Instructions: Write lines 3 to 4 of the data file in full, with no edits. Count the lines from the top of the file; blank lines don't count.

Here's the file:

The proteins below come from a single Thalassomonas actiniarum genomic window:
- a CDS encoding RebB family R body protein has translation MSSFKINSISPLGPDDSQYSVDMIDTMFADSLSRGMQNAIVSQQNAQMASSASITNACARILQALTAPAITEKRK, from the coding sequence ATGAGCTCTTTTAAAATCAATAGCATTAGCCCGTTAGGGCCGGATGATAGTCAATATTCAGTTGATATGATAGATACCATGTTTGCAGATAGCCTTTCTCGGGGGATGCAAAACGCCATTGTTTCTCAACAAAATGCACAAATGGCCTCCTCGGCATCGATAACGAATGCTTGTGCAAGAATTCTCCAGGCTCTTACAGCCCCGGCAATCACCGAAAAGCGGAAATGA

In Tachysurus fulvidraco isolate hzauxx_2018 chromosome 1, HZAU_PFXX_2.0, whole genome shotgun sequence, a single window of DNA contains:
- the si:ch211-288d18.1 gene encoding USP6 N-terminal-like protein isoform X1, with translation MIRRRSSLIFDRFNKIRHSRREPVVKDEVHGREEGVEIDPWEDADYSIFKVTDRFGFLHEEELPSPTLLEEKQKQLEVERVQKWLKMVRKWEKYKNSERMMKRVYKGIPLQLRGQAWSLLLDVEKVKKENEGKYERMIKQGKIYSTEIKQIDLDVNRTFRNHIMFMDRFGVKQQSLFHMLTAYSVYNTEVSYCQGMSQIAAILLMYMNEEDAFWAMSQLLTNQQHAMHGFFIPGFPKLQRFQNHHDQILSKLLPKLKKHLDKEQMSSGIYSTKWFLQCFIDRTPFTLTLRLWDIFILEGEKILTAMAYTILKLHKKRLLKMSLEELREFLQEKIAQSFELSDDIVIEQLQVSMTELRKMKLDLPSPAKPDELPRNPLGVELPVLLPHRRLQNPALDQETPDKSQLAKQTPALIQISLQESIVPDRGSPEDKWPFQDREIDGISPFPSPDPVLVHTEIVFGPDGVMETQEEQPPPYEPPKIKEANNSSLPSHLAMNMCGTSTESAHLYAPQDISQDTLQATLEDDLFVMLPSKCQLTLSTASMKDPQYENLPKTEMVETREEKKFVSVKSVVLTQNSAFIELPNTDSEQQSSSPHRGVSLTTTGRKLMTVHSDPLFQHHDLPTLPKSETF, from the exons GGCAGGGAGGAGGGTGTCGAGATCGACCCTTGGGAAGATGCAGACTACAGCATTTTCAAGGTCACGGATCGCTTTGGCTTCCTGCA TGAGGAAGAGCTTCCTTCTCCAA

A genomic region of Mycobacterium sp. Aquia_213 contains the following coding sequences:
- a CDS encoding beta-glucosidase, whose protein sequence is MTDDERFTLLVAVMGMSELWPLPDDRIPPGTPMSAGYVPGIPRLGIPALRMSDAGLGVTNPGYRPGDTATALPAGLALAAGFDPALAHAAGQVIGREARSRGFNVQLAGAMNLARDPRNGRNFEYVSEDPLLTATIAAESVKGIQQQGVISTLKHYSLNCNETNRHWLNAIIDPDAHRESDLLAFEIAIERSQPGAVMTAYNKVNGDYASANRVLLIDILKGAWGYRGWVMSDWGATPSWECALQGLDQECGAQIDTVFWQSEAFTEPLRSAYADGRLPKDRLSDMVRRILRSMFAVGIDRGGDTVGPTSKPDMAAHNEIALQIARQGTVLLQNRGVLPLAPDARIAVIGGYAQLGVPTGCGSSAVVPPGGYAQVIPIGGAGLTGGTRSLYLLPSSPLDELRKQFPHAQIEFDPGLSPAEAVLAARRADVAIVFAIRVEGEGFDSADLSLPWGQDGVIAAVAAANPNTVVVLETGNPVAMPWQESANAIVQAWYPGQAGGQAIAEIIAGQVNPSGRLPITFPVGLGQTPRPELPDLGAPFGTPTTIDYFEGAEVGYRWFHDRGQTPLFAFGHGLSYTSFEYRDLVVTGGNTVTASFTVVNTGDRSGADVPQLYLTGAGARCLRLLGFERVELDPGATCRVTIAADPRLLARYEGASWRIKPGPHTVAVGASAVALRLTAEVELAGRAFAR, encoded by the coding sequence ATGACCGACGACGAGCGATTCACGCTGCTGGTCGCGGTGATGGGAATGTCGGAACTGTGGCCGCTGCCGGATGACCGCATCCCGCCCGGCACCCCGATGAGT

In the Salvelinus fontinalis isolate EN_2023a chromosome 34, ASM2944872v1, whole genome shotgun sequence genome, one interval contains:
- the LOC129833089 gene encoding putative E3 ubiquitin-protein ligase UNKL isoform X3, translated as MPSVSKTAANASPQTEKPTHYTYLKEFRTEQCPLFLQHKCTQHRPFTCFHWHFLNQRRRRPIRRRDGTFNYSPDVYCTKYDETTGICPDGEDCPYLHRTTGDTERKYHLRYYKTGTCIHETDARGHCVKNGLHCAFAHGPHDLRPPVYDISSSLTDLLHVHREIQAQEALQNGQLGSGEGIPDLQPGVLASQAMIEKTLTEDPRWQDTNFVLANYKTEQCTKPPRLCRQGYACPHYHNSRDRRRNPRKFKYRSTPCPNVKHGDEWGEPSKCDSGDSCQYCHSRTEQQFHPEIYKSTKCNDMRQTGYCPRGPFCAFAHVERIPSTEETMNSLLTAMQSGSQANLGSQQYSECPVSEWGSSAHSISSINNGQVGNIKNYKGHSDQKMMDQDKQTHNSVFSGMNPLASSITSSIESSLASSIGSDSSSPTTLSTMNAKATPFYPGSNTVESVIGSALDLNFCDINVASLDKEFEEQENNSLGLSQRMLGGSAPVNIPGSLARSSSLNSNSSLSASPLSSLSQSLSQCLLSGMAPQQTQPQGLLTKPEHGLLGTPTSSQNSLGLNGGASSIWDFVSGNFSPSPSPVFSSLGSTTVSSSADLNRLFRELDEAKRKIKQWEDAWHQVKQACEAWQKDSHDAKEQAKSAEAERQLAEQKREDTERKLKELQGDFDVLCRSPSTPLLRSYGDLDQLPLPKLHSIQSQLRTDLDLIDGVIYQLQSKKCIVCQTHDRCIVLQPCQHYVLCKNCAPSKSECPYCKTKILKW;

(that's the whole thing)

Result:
In Tachysurus fulvidraco isolate hzauxx_2018 chromosome 1, HZAU_PFXX_2.0, whole genome shotgun sequence, a single window of DNA contains:
- the si:ch211-288d18.1 gene encoding USP6 N-terminal-like protein isoform X1, with translation MIRRRSSLIFDRFNKIRHSRREPVVKDEVHGREEGVEIDPWEDADYSIFKVTDRFGFLHEEELPSPTLLEEKQKQLEVERVQKWLKMVRKWEKYKNSERMMKRVYKGIPLQLRGQAWSLLLDVEKVKKENEGKYERMIKQGKIYSTEIKQIDLDVNRTFRNHIMFMDRFGVKQQSLFHMLTAYSVYNTEVSYCQGMSQIAAILLMYMNEEDAFWAMSQLLTNQQHAMHGFFIPGFPKLQRFQNHHDQILSKLLPKLKKHLDKEQMSSGIYSTKWFLQCFIDRTPFTLTLRLWDIFILEGEKILTAMAYTILKLHKKRLLKMSLEELREFLQEKIAQSFELSDDIVIEQLQVSMTELRKMKLDLPSPAKPDELPRNPLGVELPVLLPHRRLQNPALDQETPDKSQLAKQTPALIQISLQESIVPDRGSPEDKWPFQDREIDGISPFPSPDPVLVHTEIVFGPDGVMETQEEQPPPYEPPKIKEANNSSLPSHLAMNMCGTSTESAHLYAPQDISQDTLQATLEDDLFVMLPSKCQLTLSTASMKDPQYENLPKTEMVETREEKKFVSVKSVVLTQNSAFIELPNTDSEQQSSSPHRGVSLTTTGRKLMTVHSDPLFQHHDLPTLPKSETF, from the exons GGCAGGGAGGAGGGTGTCGAGATCGACCCTTGGGAAGATGCAGACTACAGCATTTTCAAGGTCACGGATCGCTTTGGCTTCCTGCA TGAGGAAGAGCTTCCTTCTCCAA